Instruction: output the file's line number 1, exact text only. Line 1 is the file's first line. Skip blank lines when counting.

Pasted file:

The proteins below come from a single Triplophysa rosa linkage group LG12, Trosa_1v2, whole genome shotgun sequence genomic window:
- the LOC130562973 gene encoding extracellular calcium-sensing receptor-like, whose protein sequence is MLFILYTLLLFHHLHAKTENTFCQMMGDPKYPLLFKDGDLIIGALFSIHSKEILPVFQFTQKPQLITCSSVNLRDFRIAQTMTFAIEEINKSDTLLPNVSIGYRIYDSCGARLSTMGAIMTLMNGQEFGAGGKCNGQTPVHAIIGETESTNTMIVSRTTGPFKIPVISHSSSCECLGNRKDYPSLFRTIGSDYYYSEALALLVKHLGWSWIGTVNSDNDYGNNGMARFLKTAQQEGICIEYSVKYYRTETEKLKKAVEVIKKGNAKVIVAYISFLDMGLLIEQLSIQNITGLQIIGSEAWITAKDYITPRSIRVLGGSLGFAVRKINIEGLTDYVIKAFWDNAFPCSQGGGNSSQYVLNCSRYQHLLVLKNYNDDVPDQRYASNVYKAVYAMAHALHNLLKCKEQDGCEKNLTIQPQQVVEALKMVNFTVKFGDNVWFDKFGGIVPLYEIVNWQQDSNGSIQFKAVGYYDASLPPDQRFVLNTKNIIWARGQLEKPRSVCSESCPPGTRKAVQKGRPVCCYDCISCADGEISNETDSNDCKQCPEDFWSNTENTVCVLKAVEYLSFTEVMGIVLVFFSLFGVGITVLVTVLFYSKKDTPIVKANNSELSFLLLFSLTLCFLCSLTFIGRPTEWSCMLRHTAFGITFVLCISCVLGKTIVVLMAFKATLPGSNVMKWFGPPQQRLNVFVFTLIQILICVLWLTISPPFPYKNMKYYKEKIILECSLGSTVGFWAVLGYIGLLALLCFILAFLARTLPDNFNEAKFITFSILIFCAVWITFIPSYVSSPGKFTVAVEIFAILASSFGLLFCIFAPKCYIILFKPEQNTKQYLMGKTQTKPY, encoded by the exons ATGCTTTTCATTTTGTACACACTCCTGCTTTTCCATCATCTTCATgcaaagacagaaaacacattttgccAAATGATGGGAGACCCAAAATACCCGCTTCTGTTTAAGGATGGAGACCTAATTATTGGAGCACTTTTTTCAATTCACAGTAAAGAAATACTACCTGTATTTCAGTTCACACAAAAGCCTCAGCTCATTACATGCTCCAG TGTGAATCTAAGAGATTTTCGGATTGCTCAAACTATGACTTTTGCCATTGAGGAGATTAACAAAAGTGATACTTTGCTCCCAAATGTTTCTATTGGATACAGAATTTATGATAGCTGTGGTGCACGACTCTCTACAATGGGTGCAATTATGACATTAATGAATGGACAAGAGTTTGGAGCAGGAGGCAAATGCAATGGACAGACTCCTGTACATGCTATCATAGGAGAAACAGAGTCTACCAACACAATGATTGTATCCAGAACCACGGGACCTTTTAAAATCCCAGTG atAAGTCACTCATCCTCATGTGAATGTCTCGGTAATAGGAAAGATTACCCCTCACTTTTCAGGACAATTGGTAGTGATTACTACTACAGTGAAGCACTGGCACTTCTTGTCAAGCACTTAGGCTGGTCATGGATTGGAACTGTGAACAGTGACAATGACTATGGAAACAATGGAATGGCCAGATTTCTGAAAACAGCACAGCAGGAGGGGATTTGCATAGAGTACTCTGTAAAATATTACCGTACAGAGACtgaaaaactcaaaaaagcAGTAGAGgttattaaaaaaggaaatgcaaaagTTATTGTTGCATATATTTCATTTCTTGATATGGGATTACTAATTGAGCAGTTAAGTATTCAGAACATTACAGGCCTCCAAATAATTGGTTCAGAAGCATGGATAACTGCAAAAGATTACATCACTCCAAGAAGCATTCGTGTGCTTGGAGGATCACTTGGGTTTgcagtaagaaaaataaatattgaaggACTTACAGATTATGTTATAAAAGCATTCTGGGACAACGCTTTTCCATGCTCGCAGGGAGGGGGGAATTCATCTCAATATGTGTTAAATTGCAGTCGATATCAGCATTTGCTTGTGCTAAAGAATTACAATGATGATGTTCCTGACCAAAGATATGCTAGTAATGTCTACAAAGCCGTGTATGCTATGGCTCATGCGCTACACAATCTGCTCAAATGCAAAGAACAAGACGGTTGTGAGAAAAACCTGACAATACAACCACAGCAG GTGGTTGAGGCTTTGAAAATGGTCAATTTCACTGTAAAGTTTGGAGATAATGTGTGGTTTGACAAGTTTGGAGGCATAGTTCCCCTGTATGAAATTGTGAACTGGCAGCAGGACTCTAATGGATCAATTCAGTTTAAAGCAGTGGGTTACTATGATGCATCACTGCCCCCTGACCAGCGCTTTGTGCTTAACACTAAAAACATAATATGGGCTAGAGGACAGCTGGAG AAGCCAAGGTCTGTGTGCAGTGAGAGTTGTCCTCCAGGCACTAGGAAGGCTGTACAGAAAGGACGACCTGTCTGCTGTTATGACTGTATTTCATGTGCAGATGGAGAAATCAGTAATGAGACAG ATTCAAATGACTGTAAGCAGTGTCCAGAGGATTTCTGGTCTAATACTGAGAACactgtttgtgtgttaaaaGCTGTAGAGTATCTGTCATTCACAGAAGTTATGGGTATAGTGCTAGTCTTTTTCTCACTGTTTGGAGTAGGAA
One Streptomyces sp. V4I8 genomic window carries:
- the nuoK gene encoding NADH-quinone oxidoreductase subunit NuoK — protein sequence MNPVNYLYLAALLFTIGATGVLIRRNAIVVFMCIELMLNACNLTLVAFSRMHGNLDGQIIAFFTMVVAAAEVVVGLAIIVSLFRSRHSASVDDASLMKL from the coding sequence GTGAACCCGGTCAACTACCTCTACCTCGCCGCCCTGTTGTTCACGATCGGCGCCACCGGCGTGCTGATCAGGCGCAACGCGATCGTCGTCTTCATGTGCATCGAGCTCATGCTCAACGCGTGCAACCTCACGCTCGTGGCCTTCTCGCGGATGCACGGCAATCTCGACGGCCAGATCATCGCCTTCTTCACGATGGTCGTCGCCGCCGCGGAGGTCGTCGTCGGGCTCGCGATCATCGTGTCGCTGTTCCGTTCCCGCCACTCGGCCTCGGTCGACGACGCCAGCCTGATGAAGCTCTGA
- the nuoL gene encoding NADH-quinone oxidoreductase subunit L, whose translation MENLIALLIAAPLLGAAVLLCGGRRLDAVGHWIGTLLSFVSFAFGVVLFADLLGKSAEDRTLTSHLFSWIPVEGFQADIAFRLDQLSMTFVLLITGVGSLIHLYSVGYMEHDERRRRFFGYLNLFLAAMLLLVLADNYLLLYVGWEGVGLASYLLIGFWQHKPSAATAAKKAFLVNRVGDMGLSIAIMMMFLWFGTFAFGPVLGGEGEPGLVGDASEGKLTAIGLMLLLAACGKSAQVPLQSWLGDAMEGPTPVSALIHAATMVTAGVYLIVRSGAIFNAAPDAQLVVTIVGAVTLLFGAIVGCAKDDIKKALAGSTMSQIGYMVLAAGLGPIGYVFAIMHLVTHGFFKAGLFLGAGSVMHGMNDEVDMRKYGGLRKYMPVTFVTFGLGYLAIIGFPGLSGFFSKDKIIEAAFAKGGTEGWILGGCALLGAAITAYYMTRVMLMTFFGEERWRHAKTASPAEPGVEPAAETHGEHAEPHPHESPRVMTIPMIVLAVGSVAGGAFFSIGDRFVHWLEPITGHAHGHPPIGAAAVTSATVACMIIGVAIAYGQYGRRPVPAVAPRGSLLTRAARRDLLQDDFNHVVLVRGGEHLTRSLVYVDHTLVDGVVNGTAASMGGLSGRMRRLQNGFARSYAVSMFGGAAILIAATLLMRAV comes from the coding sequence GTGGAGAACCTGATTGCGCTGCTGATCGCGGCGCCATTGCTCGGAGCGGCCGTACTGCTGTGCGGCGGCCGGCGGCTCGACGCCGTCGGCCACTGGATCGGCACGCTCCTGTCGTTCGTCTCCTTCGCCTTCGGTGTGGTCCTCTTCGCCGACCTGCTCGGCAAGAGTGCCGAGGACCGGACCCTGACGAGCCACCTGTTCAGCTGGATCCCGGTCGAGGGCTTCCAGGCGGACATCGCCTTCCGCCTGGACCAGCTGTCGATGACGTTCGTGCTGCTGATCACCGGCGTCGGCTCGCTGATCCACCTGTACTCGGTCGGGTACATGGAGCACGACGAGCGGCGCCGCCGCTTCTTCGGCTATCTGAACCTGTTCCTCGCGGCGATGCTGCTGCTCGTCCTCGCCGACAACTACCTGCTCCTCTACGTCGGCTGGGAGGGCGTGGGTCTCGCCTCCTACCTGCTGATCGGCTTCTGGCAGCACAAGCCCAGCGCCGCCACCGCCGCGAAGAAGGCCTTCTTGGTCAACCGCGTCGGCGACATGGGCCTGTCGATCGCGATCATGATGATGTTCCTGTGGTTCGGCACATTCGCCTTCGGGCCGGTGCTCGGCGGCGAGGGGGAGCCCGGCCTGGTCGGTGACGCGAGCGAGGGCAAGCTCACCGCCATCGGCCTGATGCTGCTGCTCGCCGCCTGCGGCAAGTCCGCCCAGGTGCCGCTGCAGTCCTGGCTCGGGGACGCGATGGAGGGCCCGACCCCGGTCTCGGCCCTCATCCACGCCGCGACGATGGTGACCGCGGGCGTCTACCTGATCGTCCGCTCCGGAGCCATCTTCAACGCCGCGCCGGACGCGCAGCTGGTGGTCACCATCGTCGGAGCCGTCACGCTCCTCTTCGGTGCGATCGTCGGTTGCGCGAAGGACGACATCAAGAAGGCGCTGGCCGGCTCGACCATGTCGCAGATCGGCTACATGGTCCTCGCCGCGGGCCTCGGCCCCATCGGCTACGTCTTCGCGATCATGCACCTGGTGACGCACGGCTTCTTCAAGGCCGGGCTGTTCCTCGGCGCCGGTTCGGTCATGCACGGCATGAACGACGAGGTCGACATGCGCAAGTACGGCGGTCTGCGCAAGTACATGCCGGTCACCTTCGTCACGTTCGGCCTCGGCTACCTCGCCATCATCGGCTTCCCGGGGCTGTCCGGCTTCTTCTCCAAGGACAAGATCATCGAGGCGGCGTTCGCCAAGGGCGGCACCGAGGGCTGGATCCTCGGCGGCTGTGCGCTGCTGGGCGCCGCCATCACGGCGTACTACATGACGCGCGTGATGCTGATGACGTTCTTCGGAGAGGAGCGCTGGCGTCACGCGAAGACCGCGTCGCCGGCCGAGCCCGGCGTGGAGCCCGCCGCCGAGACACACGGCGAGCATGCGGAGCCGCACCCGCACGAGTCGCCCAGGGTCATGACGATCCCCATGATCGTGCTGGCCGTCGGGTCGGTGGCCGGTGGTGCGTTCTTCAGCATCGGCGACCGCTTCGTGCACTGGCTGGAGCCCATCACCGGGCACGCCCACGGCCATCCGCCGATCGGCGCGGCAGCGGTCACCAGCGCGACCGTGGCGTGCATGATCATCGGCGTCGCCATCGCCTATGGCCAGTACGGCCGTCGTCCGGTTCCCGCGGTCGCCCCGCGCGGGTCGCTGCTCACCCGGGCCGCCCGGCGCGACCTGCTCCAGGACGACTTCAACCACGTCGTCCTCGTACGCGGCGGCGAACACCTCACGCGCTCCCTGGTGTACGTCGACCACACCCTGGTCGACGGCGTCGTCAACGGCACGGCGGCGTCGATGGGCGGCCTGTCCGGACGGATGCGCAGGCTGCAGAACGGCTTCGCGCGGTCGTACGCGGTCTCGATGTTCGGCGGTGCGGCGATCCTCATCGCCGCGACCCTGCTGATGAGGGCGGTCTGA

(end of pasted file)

The proteins below come from a single Triplophysa rosa linkage group LG12, Trosa_1v2, whole genome shotgun sequence genomic window: